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Cook the lentils according to the packet instructions. Meanwhile, prepare the other ingredients.
Peel and crush the garlic. Peel the tomatoes by scoring the bottoms with a cross and then covering them with boiled water for a couple of minutes, until the skins come loose. Chop the tomatoes roughly and the coriander finely. Place the eggs in boiling water for 7 minutes, then run them under the cold tap and peel them. In a jug, stir together the tahini, lemon juice, water, salt and pepper.
When the lentils are cooked, melt the oil and butter in a large heavy pan (I use a wok). Throw in the garlic and cumin and cook for two minutes, then add the tomatoes, 40g of the chopped coriander and the drained lentils. Warm them through and add the tahini mixture. Cook gently, stirring, for a few minutes until creamy and warmed through. Taste and add more tahini if desired (the original recipe called for twice this amount, but I find it tastes too claggy.)
Plate up the lentils, drizzling each serving with a little olive oil. Serve with the eggs, remaining coriander and sliced onions, placed in small bowls on the table so everyone can help themselves.
Tahini is rich in B vitamins, iron and vitamin E, and it isn’t hard to come by. I found mine in the ‘foreign’ aisle of Tesco. Made from sesame seeds, it’s used more commonly to make humus. Puy lentils can be harder to find, but I’ve used green ones instead and it tastes just as nice.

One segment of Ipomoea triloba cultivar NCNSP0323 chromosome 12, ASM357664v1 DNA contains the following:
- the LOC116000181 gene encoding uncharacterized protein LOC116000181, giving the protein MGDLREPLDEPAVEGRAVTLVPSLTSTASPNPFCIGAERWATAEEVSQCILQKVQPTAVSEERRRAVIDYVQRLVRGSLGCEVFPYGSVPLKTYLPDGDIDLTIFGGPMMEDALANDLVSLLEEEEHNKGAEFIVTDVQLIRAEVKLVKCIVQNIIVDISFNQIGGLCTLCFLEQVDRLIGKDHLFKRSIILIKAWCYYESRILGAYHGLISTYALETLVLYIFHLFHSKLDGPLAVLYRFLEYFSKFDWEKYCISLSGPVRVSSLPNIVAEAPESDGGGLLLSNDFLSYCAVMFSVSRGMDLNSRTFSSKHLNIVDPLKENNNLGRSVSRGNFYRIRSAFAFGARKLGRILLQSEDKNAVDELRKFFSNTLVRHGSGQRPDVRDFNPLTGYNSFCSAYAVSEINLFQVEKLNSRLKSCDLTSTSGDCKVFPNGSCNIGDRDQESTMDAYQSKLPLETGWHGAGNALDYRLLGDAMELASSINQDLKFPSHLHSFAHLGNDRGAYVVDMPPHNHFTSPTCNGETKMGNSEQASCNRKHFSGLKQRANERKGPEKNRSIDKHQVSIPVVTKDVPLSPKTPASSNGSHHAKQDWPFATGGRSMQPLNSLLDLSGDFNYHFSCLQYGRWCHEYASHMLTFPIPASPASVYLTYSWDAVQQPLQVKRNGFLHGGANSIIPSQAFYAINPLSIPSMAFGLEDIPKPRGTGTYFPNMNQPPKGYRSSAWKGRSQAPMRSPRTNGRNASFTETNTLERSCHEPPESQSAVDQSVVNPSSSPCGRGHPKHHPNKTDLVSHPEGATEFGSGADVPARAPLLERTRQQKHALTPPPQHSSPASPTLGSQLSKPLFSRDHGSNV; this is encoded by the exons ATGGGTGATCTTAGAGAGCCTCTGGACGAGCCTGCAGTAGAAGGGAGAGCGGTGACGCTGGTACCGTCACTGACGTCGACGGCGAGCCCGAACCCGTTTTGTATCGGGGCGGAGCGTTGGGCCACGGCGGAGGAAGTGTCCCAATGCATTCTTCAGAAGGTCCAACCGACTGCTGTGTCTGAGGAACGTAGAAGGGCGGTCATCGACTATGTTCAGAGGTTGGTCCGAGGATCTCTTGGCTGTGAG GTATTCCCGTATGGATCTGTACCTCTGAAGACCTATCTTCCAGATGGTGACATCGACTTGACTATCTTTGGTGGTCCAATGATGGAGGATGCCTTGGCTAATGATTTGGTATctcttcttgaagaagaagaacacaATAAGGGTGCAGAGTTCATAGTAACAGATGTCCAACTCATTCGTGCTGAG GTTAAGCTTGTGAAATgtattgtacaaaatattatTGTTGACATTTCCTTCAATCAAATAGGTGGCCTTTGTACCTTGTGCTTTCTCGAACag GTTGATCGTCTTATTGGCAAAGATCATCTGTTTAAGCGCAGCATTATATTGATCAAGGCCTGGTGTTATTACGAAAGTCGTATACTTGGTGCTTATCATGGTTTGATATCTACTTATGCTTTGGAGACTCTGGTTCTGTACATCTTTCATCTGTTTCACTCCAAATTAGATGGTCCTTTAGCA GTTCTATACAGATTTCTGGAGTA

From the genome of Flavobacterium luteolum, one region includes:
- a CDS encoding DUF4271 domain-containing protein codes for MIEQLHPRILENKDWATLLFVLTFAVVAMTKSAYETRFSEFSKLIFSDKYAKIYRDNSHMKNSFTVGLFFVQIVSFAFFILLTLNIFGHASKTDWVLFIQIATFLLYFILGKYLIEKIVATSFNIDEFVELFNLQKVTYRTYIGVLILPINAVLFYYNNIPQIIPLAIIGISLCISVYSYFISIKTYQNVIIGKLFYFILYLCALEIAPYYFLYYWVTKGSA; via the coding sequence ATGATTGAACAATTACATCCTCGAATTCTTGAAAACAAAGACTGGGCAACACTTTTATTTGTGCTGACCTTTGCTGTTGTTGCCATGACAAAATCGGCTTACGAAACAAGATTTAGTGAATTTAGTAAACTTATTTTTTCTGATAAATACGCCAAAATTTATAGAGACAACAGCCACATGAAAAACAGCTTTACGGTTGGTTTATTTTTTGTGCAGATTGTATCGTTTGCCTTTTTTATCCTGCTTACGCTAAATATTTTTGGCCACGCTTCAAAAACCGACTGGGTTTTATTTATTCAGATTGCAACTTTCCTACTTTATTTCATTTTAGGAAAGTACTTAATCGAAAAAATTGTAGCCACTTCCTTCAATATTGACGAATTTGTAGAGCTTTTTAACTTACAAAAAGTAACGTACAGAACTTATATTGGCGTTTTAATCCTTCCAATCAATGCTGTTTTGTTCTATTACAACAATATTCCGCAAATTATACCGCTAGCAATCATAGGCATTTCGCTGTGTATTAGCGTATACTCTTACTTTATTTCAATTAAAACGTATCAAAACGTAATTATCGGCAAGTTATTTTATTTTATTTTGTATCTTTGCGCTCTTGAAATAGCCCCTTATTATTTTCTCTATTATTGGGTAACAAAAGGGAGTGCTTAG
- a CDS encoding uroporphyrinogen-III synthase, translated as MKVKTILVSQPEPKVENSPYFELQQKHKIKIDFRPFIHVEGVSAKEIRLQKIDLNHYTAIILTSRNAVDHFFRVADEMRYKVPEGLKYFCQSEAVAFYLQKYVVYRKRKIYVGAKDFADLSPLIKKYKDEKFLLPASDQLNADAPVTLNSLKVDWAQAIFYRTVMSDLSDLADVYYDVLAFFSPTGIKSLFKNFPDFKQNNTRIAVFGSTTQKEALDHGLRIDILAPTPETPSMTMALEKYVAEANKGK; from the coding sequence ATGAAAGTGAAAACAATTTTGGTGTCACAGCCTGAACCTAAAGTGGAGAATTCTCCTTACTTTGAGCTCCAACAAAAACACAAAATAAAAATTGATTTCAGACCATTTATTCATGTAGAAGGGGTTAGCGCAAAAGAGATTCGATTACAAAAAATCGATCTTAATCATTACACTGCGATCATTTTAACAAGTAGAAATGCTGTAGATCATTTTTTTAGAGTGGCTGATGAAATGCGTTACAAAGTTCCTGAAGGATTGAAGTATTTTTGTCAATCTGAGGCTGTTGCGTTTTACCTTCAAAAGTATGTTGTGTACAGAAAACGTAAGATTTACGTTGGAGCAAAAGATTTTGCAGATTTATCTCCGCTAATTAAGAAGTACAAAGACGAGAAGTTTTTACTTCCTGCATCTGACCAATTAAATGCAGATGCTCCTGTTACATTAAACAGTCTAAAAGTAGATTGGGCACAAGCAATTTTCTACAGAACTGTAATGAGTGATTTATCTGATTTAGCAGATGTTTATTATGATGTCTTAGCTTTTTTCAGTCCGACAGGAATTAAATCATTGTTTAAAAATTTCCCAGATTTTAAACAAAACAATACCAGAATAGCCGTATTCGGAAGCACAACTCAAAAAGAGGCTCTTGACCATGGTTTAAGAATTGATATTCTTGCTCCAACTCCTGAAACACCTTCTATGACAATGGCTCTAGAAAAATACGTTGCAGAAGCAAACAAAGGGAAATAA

The texture of these lentils is really moreish. Adding tahini makes them taste creamy, but then again humus tastes creamy, and who could eat a whole bowl of that? The addition of peeled tomatoes and lemon juice lifts the whole thing and gives it a more varied texture. It goes really well with the tangy onions and the eggs.
Just a note of caution – lentils are very filling, because they’re packed with protein and fibre. If you gobble this down too quickly (easily done), you might not get up again that day.
This recipe is adapted from one by the ever adventurous Yotam Ottolenghi. Don’t let that put you off – by his usual standards, this is dead easy.